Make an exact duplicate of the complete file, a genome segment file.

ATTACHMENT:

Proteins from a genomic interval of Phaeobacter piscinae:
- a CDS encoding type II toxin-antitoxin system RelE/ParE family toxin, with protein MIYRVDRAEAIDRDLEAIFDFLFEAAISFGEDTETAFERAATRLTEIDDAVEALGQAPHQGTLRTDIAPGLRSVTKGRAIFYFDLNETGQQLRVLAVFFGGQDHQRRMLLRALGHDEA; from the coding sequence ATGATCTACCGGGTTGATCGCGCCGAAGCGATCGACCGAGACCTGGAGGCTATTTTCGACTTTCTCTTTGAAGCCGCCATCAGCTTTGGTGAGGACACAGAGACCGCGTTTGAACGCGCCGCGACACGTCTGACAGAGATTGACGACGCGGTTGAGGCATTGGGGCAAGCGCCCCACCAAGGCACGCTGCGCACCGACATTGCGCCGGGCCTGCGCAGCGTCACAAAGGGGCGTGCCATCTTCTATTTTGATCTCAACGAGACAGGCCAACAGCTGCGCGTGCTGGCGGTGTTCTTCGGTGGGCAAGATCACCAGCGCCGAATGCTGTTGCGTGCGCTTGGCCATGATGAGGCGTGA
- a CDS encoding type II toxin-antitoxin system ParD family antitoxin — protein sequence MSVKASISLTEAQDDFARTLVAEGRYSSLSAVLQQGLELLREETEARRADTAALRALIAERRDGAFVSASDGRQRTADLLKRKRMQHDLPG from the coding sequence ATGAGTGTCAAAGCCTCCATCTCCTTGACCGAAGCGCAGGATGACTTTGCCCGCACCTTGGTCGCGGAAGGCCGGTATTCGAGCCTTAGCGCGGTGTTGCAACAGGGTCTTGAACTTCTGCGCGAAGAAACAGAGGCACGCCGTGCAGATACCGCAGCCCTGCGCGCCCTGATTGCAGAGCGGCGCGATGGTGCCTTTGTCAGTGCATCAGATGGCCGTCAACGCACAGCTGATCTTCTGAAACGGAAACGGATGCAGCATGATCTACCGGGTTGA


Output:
Proteins from a genomic interval of Phaeobacter piscinae:
- a CDS encoding type II toxin-antitoxin system RelE/ParE family toxin, with protein MIYRVDRAEAIDRDLEAIFDFLFEAAISFGEDTETAFERAATRLTEIDDAVEALGQAPHQGTLRTDIAPGLRSVTKGRAIFYFDLNETGQQLRVLAVFFGGQDHQRRMLLRALGHDEA; from the coding sequence ATGATCTACCGGGTTGATCGCGCCGAAGCGATCGACCGAGACCTGGAGGCTATTTTCGACTTTCTCTTTGAAGCCGCCATCAGCTTTGGTGAGGACACAGAGACCGCGTTTGAACGCGCCGCGACACGTCTGACAGAGATTGACGACGCGGTTGAGGCATTGGGGCAAGCGCCCCACCAAGGCACGCTGCGCACCGACATTGCGCCGGGCCTGCGCAGCGTCACAAAGGGGCGTGCCATCTTCTATTTTGATCTCAACGAGACAGGCCAACAGCTGCGCGTGCTGGCGGTGTTCTTCGGTGGGCAAGATCACCAGCGCCGAATGCTGTTGCGTGCGCTTGGCCATGATGAGGCGTGA
- a CDS encoding type II toxin-antitoxin system ParD family antitoxin — protein sequence MSVKASISLTEAQDDFARTLVAEGRYSSLSAVLQQGLELLREETEARRADTAALRALIAERRDGAFVSASDGRQRTADLLKRKRMQHDLPG from the coding sequence ATGAGTGTCAAAGCCTCCATCTCCTTGACCGAAGCGCAGGATGACTTTGCCCGCACCTTGGTCGCGGAAGGCCGGTATTCGAGCCTTAGCGCGGTGTTGCAACAGGGTCTTGAACTTCTGCGCGAAGAAACAGAGGCACGCCGTGCAGATACCGCAGCCCTGCGCGCCCTGATTGCAGAGCGGCGCGATGGTGCCTTTGTCAGTGCATCAGATGGCCGTCAACGCACAGCTGATCTTCTGAAACGGAAACGGATGCAGCATGATCTACCGGGTTGA